She has to take on the role of a mother for Juliet, and help make important decisions in Juliet’s life. Throughout the play, it becomes more and more evident that the Nurse has taken on the role of a mother because Juliet does not talk to anyone but the Nurse about the most important decisions in her life such as marrying Romeo and Paris. The Nurse tolerates Romeo and Juliet’s relationship despite them being from rivaling families because she loves Juliet like a daughter and wants her to be happy. She encourages Juliet to marry Paris because she thinks it is in Juliet’s best interest and despite her efforts she is unable to understand Juliet’s feelings for Romeo. The Nurse is the only one who knows what is going on in Juliet’s life during much of the play.
Juliet said that she would not do it, making her parents furious. After they left, Juliet asked the Nurse about how to solve this dilemma, making the Nurse decide that it would be better if she married Paris, saying that he is better than Romeo, and that Romeo is doomed anyways. Juliet finally said that she would marry him, and that she would announce it at Friar
Mariam is married off to a disgusting man named Rasheed and he mistreated her just like her mother treated her. Rasheed then gets another wife and things for Mariam and Rasheeds new wife, Laila , don't get off to a great start. Mariam is told to take Lailas orders, but upon one of Laila and Mariam's first conversations with each other Mariam gave a crude tone and let it readers know that “I was here first and I won't be thrown out” (225). Mariam believes that Laila will get rid of Mariam and this causes disagreement and tension between the two. Mariam later opens her eyes and realizes that Laila isn't an enemy and forgives Laila for trying to get her thrown out.
Put me down easy, Janie, Ah’m a cracked plate” (Hurston 20). Nanny is successfully able to convince her granddaughter through her own traumatic experiences and make her feel “sympathy” as she tells Janie she doesn’t want her life to be spoiled like her own life was. At first, Janie refuses to marry Logan Killicks. Nanny being the older one, defends herself by saying “put me down easy” since she can no longer care for Janie and only her wish is for Janie to get married and be protected from the dangers she and her own daughter faced. By calling herself a “cracked plate” Nanny further elucidates that she went through many hardships in her own life and wants to do the right thing for her granddaughter by
Shortly after Mr. Haly’s death, Eliza writes to her dear friend, Lucy Freeman, about the latest events in her life. Lucy then warns Eliza of the dangers associated with a woman who portrays coquettish behavior. Eliza feels that Lucy has written her a “moral lecture” but dismisses her warning shortly after. (Foster 109) Eliza continues to disregard any warnings she has received from her friends and continues to act in a manner that is undesirable for women in the seventeenth century. By courting two men simultaneously, she sets herself up for even more ridicule from her friends.
Reveal through dialogue- There is a meeting for all handmaids, where she runs into a girl she knew. The meeting ends up beinging about how a guy rapped a handmaids and she lost the baby, who the girl knew. As soon as the whistle is blown all the handmaids can do as they please to this guy, once it’s blown again they will stop. Argue- She doesn’t want to live this life anymore, but is willing to make it through to find her baby girl and fight for her friend. Thesis- Margaret Atwood criticizes what we all know and have, Women's Rights, but Atwood takes them away even the most important parts to all woman.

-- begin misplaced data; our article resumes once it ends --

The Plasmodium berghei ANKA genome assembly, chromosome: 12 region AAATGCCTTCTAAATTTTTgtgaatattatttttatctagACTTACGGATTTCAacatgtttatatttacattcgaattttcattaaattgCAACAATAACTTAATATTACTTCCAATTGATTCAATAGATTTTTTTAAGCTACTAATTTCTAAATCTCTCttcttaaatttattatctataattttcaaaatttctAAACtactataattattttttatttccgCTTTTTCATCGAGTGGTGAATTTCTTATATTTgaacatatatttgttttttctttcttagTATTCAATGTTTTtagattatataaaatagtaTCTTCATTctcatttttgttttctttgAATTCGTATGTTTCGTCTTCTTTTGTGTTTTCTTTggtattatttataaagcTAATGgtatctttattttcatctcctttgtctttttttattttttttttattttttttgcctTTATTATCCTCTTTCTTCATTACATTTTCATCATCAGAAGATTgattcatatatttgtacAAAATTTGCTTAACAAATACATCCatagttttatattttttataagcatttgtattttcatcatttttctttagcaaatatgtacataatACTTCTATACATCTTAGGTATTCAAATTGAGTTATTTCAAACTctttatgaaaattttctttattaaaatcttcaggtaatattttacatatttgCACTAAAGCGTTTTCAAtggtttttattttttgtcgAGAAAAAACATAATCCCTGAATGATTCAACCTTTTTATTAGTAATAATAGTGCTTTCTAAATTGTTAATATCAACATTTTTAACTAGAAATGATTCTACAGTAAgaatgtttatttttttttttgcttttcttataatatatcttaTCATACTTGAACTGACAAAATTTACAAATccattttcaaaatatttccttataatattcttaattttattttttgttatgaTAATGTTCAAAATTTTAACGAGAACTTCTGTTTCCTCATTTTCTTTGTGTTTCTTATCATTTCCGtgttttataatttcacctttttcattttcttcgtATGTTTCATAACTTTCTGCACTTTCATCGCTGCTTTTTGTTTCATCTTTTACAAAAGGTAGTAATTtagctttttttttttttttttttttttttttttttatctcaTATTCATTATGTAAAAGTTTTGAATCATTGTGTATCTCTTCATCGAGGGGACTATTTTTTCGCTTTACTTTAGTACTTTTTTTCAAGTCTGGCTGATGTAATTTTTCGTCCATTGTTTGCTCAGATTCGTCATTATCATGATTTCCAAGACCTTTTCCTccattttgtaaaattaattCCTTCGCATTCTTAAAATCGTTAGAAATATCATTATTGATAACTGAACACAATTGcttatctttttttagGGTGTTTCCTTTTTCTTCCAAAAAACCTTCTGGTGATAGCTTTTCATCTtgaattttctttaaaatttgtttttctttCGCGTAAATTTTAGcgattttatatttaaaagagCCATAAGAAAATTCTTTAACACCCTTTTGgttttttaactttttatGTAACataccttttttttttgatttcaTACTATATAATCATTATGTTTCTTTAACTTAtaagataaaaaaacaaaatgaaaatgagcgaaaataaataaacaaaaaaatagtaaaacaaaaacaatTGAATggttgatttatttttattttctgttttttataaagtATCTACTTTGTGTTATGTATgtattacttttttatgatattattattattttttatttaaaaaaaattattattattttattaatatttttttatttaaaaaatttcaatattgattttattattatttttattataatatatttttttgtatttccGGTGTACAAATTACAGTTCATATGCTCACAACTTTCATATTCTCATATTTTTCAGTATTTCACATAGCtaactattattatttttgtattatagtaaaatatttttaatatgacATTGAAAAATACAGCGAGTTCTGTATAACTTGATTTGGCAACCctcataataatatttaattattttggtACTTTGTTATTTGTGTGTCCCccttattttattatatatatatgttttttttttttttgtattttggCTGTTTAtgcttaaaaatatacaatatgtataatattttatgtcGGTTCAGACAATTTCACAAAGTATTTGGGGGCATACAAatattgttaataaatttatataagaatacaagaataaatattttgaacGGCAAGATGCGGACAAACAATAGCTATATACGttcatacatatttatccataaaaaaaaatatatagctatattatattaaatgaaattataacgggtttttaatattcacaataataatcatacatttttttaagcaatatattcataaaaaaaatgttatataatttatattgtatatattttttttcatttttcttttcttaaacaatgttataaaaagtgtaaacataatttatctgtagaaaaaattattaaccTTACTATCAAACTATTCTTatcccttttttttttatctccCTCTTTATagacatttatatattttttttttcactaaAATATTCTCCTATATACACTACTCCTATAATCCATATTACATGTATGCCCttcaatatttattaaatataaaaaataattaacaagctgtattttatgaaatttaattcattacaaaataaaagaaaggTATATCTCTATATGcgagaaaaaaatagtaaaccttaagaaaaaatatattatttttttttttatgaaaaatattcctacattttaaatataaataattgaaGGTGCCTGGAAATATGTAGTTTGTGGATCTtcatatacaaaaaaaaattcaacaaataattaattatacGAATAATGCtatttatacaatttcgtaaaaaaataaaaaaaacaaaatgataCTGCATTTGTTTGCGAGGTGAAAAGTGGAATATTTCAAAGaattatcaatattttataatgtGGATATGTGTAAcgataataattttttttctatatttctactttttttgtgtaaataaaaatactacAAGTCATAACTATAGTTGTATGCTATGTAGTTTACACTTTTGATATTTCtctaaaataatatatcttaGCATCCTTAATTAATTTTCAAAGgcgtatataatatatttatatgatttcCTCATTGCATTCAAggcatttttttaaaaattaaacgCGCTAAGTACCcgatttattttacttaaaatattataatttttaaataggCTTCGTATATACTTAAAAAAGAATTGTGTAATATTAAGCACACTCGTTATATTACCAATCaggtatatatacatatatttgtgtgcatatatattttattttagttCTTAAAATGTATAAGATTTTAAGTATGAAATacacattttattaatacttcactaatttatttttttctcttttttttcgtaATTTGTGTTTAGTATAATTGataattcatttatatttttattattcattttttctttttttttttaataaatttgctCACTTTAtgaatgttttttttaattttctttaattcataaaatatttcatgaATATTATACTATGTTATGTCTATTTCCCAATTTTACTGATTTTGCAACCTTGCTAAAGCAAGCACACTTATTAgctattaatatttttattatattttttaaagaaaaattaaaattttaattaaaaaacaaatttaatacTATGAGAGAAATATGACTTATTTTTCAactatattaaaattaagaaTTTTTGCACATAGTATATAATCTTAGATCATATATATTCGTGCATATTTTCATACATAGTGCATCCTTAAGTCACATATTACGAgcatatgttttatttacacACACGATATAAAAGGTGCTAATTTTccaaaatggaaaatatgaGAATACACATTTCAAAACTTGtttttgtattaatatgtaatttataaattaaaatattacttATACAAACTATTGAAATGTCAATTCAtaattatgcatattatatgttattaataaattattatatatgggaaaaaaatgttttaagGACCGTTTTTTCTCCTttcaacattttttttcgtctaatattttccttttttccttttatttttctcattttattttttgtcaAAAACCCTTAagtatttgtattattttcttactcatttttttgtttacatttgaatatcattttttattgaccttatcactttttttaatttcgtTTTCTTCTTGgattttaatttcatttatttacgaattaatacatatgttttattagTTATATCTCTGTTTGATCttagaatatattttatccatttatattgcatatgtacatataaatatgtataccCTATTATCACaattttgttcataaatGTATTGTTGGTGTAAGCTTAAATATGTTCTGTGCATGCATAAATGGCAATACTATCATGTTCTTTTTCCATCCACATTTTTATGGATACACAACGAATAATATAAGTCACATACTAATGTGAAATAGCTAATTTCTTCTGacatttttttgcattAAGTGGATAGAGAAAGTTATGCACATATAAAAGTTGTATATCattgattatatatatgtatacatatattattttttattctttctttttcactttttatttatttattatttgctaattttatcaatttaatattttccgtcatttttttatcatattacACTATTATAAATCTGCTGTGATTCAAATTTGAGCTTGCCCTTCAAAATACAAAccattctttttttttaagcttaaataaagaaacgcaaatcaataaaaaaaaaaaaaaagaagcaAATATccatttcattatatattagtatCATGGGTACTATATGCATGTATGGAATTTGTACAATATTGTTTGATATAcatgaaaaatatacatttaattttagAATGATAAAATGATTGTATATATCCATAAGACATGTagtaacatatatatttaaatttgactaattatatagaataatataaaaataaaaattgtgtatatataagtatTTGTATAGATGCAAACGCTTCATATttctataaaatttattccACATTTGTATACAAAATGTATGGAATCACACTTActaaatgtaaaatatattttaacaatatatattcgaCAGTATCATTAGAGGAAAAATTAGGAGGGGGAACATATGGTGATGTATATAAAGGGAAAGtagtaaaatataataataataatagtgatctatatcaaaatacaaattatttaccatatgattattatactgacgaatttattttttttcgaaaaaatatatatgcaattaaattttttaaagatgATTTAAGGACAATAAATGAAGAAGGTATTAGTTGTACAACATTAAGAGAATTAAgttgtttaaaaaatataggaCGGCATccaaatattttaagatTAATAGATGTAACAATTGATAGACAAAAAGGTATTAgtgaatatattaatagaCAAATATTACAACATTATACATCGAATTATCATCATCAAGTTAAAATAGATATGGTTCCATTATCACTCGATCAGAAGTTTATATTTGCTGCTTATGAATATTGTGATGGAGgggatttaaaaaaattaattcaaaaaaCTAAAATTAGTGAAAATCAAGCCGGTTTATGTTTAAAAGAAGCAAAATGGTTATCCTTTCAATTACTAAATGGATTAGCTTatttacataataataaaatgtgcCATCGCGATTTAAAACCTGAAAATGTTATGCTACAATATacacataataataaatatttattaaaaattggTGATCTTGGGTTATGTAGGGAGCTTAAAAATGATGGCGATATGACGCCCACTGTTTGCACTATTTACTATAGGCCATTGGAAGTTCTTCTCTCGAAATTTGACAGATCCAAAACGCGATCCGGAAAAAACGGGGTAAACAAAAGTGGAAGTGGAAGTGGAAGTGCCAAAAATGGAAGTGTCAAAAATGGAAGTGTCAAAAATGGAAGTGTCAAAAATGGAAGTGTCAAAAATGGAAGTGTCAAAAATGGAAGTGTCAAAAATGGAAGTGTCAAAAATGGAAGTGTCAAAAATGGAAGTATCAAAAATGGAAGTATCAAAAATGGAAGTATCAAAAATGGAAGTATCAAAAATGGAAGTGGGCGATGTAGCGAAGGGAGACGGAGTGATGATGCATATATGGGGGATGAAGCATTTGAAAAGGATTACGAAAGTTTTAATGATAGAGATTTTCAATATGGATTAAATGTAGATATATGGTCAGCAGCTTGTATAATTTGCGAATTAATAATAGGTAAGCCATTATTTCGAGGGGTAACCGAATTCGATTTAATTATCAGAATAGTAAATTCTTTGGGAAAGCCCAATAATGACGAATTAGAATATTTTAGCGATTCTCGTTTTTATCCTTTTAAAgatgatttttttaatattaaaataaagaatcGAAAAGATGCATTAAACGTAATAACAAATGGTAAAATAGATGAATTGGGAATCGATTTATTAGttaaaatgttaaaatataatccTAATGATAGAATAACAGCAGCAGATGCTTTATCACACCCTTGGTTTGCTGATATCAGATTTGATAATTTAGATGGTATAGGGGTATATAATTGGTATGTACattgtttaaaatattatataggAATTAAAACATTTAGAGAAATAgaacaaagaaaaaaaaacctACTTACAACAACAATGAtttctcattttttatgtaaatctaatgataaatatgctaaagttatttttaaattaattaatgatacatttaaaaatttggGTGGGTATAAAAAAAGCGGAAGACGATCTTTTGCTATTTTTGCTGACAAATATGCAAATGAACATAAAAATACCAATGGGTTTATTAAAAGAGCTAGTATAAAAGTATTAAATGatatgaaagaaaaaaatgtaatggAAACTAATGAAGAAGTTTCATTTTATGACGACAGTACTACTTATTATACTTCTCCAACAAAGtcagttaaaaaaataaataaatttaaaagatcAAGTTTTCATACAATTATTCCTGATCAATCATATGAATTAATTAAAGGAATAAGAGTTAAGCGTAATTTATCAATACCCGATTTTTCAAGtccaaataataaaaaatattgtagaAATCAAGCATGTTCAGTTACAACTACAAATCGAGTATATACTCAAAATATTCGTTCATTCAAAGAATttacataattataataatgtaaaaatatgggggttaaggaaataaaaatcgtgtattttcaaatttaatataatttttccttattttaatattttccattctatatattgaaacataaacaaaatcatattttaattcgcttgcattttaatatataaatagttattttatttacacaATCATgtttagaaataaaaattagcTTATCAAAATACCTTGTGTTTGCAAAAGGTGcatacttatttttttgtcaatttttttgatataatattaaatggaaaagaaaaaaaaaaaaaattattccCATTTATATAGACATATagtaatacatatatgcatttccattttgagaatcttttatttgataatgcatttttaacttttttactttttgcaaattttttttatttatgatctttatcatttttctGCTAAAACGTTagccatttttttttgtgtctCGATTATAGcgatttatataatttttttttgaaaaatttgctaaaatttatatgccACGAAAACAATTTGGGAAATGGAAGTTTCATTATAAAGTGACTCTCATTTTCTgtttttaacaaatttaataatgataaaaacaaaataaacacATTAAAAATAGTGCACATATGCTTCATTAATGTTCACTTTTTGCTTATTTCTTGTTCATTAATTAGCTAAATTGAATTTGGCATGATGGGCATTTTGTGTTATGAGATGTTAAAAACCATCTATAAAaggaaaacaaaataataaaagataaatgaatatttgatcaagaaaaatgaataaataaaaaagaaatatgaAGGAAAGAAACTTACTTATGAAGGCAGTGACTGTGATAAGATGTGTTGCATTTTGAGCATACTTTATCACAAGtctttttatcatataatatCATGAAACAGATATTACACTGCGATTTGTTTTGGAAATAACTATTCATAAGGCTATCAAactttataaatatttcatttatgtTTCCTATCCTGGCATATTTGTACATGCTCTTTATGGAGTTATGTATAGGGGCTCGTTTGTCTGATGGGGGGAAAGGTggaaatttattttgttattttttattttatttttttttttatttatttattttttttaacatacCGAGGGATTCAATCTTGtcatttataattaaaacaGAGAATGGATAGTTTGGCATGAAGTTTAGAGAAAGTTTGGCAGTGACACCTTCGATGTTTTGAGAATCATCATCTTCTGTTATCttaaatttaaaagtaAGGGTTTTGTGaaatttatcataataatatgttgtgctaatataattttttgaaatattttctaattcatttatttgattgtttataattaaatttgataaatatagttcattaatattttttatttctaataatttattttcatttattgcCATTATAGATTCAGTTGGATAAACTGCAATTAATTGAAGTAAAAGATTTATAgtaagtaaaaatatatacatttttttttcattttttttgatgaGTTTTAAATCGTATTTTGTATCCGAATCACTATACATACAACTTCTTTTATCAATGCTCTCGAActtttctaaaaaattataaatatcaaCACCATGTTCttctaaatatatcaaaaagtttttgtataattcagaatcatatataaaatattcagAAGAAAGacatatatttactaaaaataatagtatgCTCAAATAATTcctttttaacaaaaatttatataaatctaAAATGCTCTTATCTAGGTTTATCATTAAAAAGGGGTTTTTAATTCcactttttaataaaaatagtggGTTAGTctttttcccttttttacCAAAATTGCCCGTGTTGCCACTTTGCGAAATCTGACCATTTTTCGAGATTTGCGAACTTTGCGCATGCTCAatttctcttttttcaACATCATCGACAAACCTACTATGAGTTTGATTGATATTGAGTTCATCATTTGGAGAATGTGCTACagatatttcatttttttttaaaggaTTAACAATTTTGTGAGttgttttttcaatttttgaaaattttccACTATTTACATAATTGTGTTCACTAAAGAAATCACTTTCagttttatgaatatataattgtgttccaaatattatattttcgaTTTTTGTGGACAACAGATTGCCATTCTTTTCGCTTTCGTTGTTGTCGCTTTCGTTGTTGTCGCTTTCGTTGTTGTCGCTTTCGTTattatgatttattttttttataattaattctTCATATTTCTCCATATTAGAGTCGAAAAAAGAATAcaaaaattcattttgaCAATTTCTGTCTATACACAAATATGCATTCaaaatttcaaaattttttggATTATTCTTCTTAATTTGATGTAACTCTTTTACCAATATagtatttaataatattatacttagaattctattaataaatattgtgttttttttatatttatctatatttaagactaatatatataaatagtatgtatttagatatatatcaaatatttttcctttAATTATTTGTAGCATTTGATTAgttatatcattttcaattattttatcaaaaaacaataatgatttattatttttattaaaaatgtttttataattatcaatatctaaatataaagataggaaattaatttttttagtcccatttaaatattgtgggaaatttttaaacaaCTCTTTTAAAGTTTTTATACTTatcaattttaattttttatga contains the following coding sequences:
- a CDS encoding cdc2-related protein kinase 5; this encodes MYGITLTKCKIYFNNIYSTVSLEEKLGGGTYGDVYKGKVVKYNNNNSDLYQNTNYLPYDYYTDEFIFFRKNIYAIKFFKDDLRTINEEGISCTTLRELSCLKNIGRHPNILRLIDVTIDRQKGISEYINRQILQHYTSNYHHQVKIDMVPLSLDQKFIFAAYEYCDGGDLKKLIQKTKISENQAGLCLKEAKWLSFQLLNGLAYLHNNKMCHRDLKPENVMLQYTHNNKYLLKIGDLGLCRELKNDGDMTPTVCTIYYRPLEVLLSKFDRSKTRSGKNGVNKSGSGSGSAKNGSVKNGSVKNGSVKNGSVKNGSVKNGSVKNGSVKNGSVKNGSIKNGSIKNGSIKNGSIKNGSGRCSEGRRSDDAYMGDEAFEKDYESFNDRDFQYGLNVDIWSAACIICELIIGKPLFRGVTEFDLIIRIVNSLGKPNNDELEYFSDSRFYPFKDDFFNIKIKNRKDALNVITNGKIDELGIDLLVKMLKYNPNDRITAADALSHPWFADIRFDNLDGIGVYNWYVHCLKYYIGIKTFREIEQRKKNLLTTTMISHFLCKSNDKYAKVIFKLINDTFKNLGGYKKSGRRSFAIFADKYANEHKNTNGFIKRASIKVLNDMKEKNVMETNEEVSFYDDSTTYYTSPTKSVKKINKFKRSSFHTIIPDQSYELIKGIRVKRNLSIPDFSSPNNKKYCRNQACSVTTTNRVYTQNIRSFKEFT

This buildup in tension was shown when Capulet was browbeating Juliet into marrying Paris and says “an you be mine, I’ll give you to my friend./ An you be not, hang, beg, starve, die in the streets,/ For, by my soul, I’ll ne’er acknowledge thee”(3. 5. 203-205). In their dialogue, Capulet threatens to disown Juliet, his own daughter, if she chooses to not obey his will and marry Paris. Additionally, earlier in their argument, Capulet says, “My fingers itch.--Wife, we scarce thought us blessed/ That god had lent us but this only child/ But now I see this one is one too much/ And that we have a curse in having her”(3.
In act two we learn that elizabeth has been acussed and they come to take her to prison. “When the children wake, speak nothing of witchcraft- It will frighten them” (Page 501) she says trying to hold herself together knowing that her children will worry. During this scene you can tell that she is very frightened, she knows that nothing good will come out of going with Hale. “(With great fear) I will fear nothing” you can imagine her struggling to stay strong but somehow she is able to keep herself together. The Author, Miller, did a good job of showing that Elizabeth is a very liked character, while Abigail is
Stella is demonstrated to live her life consumed with illusion until the final scene of the play where, as Blanche is taken away and loses her mental stability, Stella realises the problems that she may have caused by not defending Blanche from Stanley, as she is blinded by her own illusions of her relationship Stanley. Stella lives in denial of her abusive relationship with Stanley by creating excuses and illusions that everything is fine. This is evidenced when Stella says “You’re making too much fuss”, therefore it is obvious that Stella is used to the abuse she receives from Stanley and shows to Blanche that it is a regular thing that would happen to women in New Orleans, however she creates the illusion that it is okay or that it does not happen, as she dismisses giving any information on it. This could be a portrayal of her Southern Belle